It wasn't a dream.You see, at the time, we had a juvenile delinquent of a cousin and his friend, "visiting" us from New Orleans. This cousin had been in and out of trouble and he was presently on the run from home. Mama loved him to death. Thought all his antics were so "cute"! So against the wishes of my aunt and uncle in New Orleans, Mama had given him safe haven at our house...when he and his friend decided to rob our neighborhood store...on a dare...by my Mama!!!

When an adult dares two 16 year old boys to rob a store and they do it, guess what happens? And oh, if they decide to take their gun with them? Well now, that's armed robbery isn't it? And the story just gets sweeter.

The teenage boys get sent back to New Orleans. Mama gets put in jail and makes headlines in the local newspapers. Woman Puts Nephew Up To Robbing Store!!! The local media just had a field day with it.

Daddy got Mama released on bail after a few days and eventually the charges against her were dropped. She said she was just playing with my cousin and his friend when she said, "yeah...right...I dare you...ya'll ain't gonna rob no store". Said she had no idea they would take her seriously. Thankfully, the law believed her. Did I? Well I knew my mother was quite capable of being silly and making way out there remarks and comments...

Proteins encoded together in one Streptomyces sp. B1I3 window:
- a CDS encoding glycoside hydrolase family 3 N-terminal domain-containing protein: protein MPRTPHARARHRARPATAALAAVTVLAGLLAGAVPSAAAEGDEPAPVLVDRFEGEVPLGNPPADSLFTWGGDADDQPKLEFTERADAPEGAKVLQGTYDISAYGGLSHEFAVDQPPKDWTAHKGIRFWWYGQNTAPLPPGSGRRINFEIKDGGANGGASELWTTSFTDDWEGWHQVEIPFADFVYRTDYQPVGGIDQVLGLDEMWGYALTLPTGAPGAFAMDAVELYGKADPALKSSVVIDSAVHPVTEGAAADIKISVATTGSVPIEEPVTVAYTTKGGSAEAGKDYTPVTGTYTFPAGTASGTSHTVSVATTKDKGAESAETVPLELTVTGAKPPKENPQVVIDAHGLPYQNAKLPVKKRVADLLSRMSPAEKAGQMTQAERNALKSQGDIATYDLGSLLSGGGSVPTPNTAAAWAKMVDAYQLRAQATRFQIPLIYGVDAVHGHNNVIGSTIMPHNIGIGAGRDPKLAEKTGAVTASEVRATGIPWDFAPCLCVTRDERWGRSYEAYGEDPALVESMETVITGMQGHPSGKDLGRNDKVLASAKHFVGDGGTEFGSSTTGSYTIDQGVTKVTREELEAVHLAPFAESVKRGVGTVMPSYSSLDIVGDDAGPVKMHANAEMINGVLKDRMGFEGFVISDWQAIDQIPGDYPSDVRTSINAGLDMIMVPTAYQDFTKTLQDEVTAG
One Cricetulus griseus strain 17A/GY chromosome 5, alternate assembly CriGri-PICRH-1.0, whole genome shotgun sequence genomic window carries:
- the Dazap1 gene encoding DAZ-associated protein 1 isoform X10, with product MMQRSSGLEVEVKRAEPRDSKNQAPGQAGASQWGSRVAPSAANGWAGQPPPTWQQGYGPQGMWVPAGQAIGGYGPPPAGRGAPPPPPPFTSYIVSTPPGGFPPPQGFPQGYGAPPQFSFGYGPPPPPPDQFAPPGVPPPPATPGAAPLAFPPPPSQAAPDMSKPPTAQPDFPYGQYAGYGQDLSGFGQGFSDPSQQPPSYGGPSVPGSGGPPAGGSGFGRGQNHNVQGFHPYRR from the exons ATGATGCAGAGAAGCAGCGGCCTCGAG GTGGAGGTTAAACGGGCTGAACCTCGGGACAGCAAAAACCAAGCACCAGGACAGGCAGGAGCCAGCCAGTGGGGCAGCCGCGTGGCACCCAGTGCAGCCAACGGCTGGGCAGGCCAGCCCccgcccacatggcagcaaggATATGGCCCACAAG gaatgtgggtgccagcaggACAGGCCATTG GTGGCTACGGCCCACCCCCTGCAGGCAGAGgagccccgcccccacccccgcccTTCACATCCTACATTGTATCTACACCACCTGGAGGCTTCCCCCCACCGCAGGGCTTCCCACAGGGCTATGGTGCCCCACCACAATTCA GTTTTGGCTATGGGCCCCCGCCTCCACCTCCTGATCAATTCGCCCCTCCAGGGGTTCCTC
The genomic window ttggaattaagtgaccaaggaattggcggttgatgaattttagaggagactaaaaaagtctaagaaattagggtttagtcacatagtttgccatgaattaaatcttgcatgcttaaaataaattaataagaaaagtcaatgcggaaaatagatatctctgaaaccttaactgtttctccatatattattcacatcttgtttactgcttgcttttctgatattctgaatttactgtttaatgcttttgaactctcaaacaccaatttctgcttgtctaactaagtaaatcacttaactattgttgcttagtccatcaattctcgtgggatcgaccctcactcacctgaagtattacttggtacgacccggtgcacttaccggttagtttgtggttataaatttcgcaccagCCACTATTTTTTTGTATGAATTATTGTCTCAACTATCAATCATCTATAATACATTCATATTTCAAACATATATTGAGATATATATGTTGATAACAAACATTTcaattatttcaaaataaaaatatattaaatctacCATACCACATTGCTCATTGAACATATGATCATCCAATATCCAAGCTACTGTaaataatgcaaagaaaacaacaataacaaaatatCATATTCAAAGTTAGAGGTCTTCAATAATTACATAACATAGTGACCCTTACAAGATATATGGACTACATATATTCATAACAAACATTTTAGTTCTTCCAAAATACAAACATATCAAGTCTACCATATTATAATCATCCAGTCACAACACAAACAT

...but I also knew, in my heart of hearts, she could have just as easily been in on it. I'll never know for sure.

It's a good thing I never longed for popularity and a great social life. After this had happened, friends were not that easy to come by. Parents were wary of me and I guess they had good reason to be. I was ashamed of what had happened and embarrassed.

Time passed and I did go on to make quite a few close nit friends. As a group we bonded together throughout our junior high and high school years. Their parents came to know me as being a moral, good and safe person. They depended on me to be the responsible one of the group. Funny how that worked out.

Since that period of time in my life, I've never judged a person on who their parents are or are not. Everyone deserves a chance to let us know who and what they are...

...and if you give them just a minute...and listen closely...they will tell you...and if you watch intently...they will show you.


~~~Romans 14:12-13 So then every one of us shall give account of himself to God.
Let us not therefore judge one another any more: but judge this rather, that no man put a stumbling block or an occasion to fall in his brother's way.~~~~


***So concludes this last day of January to post! Sunshine anyone???